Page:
Status Update about Interpreter Isolation

tl;dr We’re really close to having proper isolation between interpreters.

Hi All,

Over the last few years, a number of contributors[1] (including myself) have made a variety of changes in the code base to improve runtime/interpreter startup[2] and interpreter isolation. Unsurprisingly, my personal motivation has been primarily facilitating a per-interpreter GIL, but there are at least several good reasons for this class of improvement.

By “isolation” I’m talking about sharing any mutable data between interpreters. This especially applies to objects[3]. A small amount of shared mutable data is necessarily process-global, and interpreters will continue sharing that safely by using one or more locks (currently the GIL) to guard mutation. However, any other state (AKA mutable data) must be strictly tied to each interpreter. All this is covered in detail in PEP 684.

The biggest part, by far, of isolating interpreters has been eliminating C global variables (at least ones that aren’t const or effectively const). Since this part of the effort started in earnest ~5 years ago, we’ve gone from several thousand unsupported globals to, in the last few months, zero[4]. I genuinely appreciate the people that have made this happen!

One of the most complex parts of interpreter isolation has been (surprise, surprise) sorting out extension modules. It has required finding an effective and efficient way to isolate them to each interpreter. This work was started quite a few years ago by Martin von Löwis, but the bulk of the solutions have come from @encukou, who has put in a substantial amount of time and effort.

Relatedly, there has also been a lot of great work done in the last 3-4 years by quite a few people to port stdlib extension modules to multi-phase init (which isolates them). We still have a dozen or so modules left to be ported[5]. Help with wrapping up porting the remaining modules would be very appreciated! (I’d be glad to collaborate/instruct. Just ping me.)

Overall, we’re currently really close to reaching proper isolation between interpreters, to the point that a per-interpreter GIL is realistic for 3.12. Furthermore, in the process of all this we’ve ended up finding (and fixing) a bunch of bugs hidden in the runtime. We’ve exposed some useful capability through the C-API, and achieved (or facilitated) a number of performance improvements. We’ve advanced the effort to determine the future of the C-API, including by helping expose the value of explicit runtime contexts. Finally, it’s much easier to identify and reason about CPython’s runtime state now. IMHO, the runtime is in a better place as a result of this work.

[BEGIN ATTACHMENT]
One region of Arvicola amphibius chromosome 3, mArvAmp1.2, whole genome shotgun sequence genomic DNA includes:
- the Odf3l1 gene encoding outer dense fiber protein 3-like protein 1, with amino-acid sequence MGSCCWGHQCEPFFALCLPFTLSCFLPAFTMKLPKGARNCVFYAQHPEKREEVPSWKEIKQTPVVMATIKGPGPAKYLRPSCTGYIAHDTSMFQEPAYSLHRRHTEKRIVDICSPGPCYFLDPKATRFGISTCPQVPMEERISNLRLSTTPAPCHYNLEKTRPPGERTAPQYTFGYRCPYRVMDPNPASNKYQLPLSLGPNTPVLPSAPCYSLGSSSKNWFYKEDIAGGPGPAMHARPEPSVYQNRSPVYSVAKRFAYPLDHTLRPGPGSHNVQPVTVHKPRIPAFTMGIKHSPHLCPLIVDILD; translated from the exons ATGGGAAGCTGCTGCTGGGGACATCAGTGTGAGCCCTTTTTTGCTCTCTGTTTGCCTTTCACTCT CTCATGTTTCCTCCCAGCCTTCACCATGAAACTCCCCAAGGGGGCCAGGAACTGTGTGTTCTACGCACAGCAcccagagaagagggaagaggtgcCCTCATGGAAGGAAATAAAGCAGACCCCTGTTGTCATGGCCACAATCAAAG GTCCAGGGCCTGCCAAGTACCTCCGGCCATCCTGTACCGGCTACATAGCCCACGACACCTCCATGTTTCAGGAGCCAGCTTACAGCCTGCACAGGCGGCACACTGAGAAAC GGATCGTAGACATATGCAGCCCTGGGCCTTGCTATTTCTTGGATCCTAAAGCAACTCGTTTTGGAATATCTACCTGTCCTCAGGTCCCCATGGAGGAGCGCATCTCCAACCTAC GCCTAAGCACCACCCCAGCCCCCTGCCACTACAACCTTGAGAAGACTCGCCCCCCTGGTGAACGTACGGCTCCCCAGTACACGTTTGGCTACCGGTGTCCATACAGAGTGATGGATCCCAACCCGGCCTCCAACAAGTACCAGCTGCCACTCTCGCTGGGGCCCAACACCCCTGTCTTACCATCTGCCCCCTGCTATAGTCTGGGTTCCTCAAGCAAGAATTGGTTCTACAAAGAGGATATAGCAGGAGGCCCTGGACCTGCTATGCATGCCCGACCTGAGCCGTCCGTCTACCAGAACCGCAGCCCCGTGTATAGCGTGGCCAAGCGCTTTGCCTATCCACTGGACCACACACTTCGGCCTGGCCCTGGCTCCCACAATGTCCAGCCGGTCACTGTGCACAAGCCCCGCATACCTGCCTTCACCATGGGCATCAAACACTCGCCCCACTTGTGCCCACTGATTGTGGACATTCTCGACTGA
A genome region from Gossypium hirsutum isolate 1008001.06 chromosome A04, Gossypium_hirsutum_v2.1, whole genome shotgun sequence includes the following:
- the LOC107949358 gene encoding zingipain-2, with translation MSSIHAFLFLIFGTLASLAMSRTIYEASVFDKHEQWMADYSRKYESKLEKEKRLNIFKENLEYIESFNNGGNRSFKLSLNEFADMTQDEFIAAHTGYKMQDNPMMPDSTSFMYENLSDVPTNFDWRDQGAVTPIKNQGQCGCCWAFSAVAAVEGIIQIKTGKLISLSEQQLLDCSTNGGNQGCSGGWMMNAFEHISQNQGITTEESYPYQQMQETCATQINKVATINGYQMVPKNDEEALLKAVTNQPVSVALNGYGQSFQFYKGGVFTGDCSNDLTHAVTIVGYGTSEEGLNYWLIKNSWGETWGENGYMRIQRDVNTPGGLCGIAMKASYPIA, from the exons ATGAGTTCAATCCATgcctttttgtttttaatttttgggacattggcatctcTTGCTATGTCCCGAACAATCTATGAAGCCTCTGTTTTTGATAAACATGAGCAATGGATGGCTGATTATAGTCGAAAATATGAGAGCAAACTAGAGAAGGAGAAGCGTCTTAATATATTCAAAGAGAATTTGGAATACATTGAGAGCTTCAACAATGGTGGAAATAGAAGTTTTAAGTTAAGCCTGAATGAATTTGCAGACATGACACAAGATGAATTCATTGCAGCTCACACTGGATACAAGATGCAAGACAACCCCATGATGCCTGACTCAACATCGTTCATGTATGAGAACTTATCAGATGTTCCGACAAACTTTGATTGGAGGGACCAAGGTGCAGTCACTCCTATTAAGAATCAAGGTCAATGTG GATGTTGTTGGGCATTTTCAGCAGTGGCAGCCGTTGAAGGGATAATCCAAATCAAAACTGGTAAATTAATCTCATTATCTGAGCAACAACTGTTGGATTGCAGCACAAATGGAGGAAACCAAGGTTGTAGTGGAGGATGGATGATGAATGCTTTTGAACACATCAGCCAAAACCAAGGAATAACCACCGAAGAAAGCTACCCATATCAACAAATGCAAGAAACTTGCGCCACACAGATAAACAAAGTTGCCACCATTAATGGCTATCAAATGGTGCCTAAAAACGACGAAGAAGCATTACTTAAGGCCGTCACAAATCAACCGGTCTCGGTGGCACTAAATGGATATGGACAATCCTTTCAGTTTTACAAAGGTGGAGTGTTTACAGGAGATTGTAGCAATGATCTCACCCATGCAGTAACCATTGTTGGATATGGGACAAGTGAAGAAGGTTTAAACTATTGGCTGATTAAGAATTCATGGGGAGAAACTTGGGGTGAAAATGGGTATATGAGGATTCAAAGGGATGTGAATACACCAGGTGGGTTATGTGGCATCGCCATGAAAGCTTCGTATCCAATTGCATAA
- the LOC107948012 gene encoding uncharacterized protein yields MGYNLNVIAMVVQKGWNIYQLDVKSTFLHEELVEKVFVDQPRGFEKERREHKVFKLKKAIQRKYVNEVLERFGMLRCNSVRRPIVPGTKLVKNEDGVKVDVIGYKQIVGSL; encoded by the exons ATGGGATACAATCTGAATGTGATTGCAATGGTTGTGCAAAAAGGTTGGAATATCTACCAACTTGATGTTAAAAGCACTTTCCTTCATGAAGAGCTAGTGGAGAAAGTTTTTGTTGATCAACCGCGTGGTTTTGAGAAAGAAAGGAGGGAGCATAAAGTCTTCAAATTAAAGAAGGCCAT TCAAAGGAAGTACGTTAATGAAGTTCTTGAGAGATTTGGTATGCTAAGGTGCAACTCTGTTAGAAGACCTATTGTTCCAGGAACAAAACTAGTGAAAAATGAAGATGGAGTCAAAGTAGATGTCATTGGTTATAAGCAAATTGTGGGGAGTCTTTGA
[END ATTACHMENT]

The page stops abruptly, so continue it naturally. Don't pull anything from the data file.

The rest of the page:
Again, thanks to everyone that’s helped!


[1] It’s hard to identify everyone involved, but one key person was @vstinner. Victor had a hand in a lot of this work and it would have taken much, much longer without him.
[2] The bulk of the improvements to startup have been due, directly or indirectly, to the work @ncoghlan did around 2017(?), which were followed up extensively by @vstinner. Without those improvements, interpreter isolation would have been much harder to reason about and track, and thus much more difficult.
[3] Even otherwise effectively immutable objects (e.g. None) can’t be shared due to refcounts, at least not without object “immortality”. (See PEP 683.)
[4] This doesn’t count the objects that we will be making immortal or the handful of extension modules we still need to port to multi-phase init.